The diminutive cadre eventually was able to pull the radio and began working on the unit. A parabolic antenna seemed to appear out of nowhere, was attached to the twisted tail section and aimed toward Murmansk. They pulled the circuit board and replaced all the damaged components, then tested it, with skill and confidence. Yuri was amazed they knew so much about Russian Air Force technology, considering this information was supposed to be confidential, but he let them continue. Who were these proficient people?

A flask was handed to Yuri by the fellow who found him.

“Here,” he offered. “Drink to warm yourself.” Yuri drank and instantly felt warm. It tasted like apple cider.

“Ready,” one of the workers announced.

Yuri was handed a square fifteen-centimeter piece of pasteboard paper. On it was written a series of numbers.

“These are the GPS co-ordinates to this location,” said the one Yuri believed to be the leader. “Come! Get on the radio so your comrades can find you.”

Yuri took the transmitter and started calmly broadcasting his Mayday signal over and over until a voice responded. The aviator could not believe his good fortune! They had actually rebuilt the radio. He responded by giving his GPS position and was informed a rescue helicopter was enroute. Yuri signed off.

The undersized troop gathered their equipment and began to depart.

“WAIT,” Yuri hollered. “I must know. Who are you? Why me?” Yuri was so grateful his eyes began to water. While the others trudged away the group’s leader approached Yuri. He looked sternly at the young aviator.

“The Boss informed us you were on his “nice” list because of some kind of charity work you do. He told us you must be home for Christmas.” Suddenly, he looked up. “Helicopter coming. I must go. Merry Christmas, Yuri.” He spun on his heel and raced after his comrades.

Yuri Petrovich finally realized who they were. They may be Santa’s little helpers, but today they were Yuri’s Little Helpers.

'If you don't have the time to read, you don't have the time or the tools to write' - Stephen King

What Are You Reading?

The Muse wants to know what other writers are reading! Are you doing research for a story? Are you reading a great book that you want to tell others about? E-mail the editor and let us know about your book.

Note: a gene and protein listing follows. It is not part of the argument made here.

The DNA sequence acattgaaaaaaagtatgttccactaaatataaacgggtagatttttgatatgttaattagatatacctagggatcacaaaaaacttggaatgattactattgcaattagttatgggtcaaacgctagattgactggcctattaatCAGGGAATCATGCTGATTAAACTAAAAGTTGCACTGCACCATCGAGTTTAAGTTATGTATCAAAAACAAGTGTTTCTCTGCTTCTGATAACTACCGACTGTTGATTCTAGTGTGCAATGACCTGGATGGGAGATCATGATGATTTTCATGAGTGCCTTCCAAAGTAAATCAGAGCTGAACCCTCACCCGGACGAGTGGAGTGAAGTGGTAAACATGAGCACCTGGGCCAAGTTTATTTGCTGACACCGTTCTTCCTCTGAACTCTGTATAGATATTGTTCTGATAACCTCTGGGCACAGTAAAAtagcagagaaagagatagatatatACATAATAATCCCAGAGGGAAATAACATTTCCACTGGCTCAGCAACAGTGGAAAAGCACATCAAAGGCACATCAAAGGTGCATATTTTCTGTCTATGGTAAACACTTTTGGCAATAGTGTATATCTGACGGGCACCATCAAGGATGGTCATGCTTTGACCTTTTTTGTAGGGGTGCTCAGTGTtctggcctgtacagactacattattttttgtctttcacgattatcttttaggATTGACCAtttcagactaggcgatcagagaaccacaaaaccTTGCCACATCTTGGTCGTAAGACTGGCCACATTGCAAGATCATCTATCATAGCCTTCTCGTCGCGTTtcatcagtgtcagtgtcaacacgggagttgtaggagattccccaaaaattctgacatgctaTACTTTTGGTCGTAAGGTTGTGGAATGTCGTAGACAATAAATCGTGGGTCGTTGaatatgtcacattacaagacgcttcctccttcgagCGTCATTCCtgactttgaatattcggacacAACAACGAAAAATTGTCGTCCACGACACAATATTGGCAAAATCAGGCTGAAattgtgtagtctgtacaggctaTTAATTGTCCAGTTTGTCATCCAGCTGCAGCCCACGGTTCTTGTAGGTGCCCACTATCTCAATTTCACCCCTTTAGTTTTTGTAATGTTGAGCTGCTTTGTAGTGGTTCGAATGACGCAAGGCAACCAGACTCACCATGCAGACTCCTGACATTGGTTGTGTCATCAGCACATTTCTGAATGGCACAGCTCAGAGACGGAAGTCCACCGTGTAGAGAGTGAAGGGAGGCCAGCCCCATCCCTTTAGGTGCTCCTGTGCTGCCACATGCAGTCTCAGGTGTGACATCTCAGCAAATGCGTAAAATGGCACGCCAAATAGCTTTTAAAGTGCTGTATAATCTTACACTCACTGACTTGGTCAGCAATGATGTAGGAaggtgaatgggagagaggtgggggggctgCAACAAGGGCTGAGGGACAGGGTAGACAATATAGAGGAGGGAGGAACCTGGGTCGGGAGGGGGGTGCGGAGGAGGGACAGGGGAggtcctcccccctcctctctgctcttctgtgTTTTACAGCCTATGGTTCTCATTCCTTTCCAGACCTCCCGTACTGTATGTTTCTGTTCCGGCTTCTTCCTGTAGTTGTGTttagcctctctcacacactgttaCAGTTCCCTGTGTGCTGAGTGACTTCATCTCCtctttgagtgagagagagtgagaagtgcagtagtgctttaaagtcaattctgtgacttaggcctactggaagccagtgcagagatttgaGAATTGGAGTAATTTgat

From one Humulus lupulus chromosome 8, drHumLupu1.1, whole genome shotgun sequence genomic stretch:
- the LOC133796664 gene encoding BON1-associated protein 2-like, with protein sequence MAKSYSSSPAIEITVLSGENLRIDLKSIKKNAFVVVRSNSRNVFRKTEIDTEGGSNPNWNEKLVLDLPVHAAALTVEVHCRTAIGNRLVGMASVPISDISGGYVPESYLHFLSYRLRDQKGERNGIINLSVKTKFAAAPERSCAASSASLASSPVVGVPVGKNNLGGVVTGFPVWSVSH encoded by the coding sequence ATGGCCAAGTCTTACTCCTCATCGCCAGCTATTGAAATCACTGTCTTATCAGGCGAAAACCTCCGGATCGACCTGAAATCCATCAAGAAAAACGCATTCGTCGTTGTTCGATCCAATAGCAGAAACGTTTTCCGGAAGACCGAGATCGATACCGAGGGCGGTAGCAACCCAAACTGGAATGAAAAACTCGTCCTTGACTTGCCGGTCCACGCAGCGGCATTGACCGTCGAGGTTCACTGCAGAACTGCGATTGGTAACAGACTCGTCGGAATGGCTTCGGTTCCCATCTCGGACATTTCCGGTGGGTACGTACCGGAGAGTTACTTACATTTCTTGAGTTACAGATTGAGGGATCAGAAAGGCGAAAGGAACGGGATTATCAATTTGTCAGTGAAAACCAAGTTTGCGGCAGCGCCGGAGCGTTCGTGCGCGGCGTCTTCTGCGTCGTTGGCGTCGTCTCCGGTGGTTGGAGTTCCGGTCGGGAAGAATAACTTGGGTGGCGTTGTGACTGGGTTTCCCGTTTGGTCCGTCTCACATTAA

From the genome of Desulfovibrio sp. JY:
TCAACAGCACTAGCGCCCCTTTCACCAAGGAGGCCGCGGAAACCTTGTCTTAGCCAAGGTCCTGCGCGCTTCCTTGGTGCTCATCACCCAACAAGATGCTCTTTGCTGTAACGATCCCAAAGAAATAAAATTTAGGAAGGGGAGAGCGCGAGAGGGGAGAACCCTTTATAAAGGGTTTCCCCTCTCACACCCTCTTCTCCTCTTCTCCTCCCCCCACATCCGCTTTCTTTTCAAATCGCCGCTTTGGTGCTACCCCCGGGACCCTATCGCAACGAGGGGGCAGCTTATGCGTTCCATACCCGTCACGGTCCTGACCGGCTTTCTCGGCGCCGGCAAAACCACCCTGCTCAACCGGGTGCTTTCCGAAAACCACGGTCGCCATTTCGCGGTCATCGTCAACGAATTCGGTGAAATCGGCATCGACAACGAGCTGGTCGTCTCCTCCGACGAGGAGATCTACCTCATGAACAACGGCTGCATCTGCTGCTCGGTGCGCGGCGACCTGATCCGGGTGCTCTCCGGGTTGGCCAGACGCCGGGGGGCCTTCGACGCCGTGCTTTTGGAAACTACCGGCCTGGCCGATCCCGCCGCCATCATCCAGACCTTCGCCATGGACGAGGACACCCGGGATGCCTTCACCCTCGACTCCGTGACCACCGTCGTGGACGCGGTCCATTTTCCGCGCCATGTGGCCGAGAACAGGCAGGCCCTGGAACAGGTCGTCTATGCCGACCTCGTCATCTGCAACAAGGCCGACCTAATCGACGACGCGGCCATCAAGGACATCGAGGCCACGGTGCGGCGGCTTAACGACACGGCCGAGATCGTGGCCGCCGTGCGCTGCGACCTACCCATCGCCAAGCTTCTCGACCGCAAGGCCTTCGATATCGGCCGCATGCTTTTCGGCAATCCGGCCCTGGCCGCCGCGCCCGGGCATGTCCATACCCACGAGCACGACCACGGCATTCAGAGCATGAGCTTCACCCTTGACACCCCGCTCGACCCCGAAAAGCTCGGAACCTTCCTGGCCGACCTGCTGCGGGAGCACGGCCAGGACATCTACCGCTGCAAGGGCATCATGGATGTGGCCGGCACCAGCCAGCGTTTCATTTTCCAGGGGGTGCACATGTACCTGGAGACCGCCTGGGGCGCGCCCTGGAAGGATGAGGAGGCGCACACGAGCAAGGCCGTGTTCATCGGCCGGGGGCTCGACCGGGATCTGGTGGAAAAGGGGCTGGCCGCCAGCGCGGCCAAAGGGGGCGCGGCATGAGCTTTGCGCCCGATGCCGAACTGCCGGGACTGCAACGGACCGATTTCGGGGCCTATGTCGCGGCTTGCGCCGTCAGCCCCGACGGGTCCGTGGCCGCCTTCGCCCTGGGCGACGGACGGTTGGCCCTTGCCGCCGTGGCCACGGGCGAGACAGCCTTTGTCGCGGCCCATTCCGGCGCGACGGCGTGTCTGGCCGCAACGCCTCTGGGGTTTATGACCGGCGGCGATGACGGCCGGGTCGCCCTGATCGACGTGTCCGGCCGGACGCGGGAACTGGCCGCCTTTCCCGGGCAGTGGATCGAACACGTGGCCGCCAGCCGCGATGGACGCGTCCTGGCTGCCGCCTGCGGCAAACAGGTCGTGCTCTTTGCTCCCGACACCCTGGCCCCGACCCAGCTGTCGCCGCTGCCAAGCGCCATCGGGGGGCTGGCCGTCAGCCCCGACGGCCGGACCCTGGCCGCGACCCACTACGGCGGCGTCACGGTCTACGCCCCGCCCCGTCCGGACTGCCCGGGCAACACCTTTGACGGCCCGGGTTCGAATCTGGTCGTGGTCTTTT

Whistler's Night by H.M. Shander- Review by Mandy Eve-Barnett

A chance encounter on a mountain top - a past relationship, a misunderstanding and deeply buried emotions - all create a cute enjoyable easy read. A fun novella for sure.

Ready to Burn by Mandy Michelle Review by Mandy Eve-Barnett

A truly fiery story as the author takes you through a complex storyline with tension under currents, great character development and sexy firefighters! You will be sizzling at the end.

Saving Grace by Katie O'Connor Review by Mandy Eve Barnett

A great cozy romance but with a feisty heroine, whom I loved! Grace is her own woman, but with an empty heart for all but one. The one who 'got away' through her own fault. Katie O'Connor has written a super range of characters, set in a small town setting, where everyone knows your business. Hidden emotions and past choices keep the reader guessing as to the outcome

ESCAPE FROM GERMANY (2019) by Kurt F. Jensen

Review by Lana O’neil

The Provincial Archives of Alberta is a treasure trove for all things in our provinces past. This includes a recent publication by Ottawa author, Kurt F. Jensen about a true Canadian war hero who happened to hail from our capital city, Edmonton. Jensen goes into great detail about Danish born immigrant Pete Anderson, from his early days in the country of his birth to his start in Canada and eventual success as a businessman. However, it was the title that caught my eye. Anderson’s World War I experiences, eventual capture by the Germans and his daring escape makes for intriguing reading. Especially as we prepare to remember those who served and sacrificed so that we may enjoy freedom every day.

FROM THE ASHES (2019) by Jesse Thistle

Review by Lana O’Neill

The inner workings of your heart with be tested while reading this raw memoir by Jesse Thistle. A Metis-Cree, Thistle shares a heartbreaking journey so vivid that it’s hard to believe he’s recollecting, not only, as far back as three years old but also an adolescence and adulthood mired in alcoholism, drug abuse, violence and homelessness. He writes with a wholesome frankness which pulls the reader into his world and it is that same frankness that has the reader hoping, even willing for him to find the peace and happiness he deserved so long ago as a toddler. His voice is clear and full of knowing and with it, his rediscovered version of the value of a life he was born into.